Ken Pillonel adds an Apple Lightning port to an Android phone

Ken Pillonel adds an Apple Lightning port to an Android phone

Swiss Robotics and data science student Ken Pillonel modded an iPhone X to use a USB Type-C connector last year, replacing the usual Apple Lightning connector found on all modern iPhone models. It was an impressive technical achievement, but now Pillonel is attempting the reverse: adding a Lightning connector to an Android phone.

Ken Pillonel shared an early demonstration of the mod on their YouTube channel, Exploring the Simulation. The initial video is only 47 seconds long (embedded below), but Pillonel is promising a full breakdown of the process in a future video. The mod was accomplished on a Samsung Galaxy A51, which originally had a USB Type-C connector, and the replacement Lightning port seems to be working in the short video. The description also explicitly states it’s not an April Fools’ Day prank, despite its publishing date of April 1.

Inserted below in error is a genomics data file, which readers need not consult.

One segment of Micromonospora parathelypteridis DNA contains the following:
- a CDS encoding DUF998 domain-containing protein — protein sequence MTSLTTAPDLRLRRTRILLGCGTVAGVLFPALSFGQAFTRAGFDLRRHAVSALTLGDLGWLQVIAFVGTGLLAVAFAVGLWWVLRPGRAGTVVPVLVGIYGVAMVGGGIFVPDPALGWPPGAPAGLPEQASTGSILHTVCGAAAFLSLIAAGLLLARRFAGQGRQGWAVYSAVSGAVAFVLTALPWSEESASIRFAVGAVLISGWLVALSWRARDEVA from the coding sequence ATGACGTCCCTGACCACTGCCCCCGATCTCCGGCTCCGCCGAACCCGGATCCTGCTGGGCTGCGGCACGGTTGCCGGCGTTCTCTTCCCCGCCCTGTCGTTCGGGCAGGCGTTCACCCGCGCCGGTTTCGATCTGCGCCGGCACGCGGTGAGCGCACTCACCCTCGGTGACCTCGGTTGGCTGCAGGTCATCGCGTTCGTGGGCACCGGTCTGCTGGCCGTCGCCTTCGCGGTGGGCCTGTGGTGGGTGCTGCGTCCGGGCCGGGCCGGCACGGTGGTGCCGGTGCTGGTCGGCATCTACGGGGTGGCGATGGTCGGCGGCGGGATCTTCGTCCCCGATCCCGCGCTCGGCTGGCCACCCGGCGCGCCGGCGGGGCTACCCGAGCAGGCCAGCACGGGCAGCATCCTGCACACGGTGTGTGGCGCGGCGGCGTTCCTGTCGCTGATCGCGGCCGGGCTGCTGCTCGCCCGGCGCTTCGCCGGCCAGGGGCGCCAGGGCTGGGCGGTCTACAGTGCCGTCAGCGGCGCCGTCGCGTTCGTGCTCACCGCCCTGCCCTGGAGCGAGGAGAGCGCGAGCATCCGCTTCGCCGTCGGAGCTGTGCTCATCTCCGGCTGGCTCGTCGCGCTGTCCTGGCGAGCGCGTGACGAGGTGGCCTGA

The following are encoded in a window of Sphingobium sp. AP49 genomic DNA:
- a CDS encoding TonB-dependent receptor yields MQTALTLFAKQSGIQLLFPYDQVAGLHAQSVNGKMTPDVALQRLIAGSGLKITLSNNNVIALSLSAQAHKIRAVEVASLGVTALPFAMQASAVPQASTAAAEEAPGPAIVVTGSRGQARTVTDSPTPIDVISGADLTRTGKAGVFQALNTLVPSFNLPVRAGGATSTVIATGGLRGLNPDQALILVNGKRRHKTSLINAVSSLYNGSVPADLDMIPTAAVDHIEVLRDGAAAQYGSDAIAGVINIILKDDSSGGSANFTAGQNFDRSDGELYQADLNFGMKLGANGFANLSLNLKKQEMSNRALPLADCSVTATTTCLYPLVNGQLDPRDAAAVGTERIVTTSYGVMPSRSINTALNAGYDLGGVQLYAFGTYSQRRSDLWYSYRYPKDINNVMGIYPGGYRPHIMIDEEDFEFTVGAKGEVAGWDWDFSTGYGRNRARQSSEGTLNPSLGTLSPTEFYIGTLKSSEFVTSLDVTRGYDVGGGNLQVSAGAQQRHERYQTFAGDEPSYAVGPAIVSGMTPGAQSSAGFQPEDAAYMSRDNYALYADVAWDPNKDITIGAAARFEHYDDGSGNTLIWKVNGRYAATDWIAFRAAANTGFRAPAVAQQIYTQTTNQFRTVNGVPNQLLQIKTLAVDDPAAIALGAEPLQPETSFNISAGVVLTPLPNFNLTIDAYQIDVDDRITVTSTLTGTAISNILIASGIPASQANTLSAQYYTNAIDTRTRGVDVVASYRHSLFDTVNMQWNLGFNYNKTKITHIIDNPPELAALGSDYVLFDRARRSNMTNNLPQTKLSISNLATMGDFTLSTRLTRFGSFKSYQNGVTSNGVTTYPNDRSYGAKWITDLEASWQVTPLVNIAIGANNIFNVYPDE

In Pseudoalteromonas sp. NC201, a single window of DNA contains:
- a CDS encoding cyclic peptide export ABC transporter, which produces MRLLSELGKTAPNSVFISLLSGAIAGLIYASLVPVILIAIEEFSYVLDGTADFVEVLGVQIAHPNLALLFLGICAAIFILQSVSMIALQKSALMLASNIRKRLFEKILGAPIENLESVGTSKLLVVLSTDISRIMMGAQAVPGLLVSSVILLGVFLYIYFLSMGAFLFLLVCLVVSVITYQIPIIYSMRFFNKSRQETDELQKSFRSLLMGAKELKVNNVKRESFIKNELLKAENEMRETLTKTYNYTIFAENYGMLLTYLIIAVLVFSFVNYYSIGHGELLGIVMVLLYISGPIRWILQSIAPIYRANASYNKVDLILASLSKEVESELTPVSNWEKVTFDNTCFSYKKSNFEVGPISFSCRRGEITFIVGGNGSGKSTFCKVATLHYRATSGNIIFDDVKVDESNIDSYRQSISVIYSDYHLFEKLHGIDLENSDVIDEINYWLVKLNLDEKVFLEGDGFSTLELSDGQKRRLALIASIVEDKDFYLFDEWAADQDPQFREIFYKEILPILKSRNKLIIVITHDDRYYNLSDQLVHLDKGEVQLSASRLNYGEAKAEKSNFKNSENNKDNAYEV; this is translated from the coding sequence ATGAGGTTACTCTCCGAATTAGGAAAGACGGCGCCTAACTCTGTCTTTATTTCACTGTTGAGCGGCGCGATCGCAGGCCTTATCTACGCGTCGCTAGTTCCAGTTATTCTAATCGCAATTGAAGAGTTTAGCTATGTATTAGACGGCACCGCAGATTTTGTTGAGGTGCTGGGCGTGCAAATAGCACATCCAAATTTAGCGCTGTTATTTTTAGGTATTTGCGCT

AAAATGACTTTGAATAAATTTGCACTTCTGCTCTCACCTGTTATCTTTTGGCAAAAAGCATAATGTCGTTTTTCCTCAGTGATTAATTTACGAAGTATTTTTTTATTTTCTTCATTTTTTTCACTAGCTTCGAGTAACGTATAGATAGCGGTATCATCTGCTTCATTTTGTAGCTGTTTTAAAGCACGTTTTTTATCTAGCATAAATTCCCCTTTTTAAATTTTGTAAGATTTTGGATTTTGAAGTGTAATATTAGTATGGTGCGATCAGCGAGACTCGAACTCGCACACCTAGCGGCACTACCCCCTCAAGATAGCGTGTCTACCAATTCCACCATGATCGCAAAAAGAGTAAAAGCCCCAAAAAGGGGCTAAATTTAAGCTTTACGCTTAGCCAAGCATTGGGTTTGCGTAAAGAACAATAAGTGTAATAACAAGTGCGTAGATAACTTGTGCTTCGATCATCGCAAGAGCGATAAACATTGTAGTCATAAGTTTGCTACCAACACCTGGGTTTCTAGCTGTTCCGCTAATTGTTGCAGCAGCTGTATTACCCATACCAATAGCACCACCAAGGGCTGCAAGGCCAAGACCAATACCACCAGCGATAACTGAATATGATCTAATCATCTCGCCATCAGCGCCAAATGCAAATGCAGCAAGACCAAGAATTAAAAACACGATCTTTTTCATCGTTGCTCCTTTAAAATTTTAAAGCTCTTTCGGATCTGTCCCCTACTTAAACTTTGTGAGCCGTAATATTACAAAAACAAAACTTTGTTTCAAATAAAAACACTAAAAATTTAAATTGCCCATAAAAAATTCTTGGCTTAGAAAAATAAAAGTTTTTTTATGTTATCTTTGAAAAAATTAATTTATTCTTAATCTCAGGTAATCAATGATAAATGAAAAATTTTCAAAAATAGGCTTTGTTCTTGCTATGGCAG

XDA VIDEO OF THE DAY

Pillonel said in the video’s description, “This is it. I’ve finally built the World’s First Android phone with an Apple Lightning port. It supports charging and data transfers. It is a Samsung Galaxy A51. After creating the first USB-C iPhone in the world, I decided I needed to balance the chaos I have created by making the exact opposite invention. It was a complex modification that required some out-of-the-box thinking. And sprinkle some DIY on top of that. The full length explanation video is coming soon. Super excited to show you how I did it.”

Ken previously published an extended video about the USB Type-C iPhone mod, then later attempted to sell the iPhone to raise funds for more engineering equipment. However, Pillonel wrote the initial eBay auction was “heavily targeted by bidding trolls,” and eBay later pulled the auction after telling Ken to “secure the transaction.” Pillonel hopes to sell the phone again using cryptocurrency — I’m not quite sure crypto is less susceptible to scams and bot accounts than eBay, but hey, it’s not my phone.

Via: PhoneArena

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Corbin Davenport
Corbin Davenport

Corbin is a tech journalist and software developer. Check out what he's up to at corbin.io.

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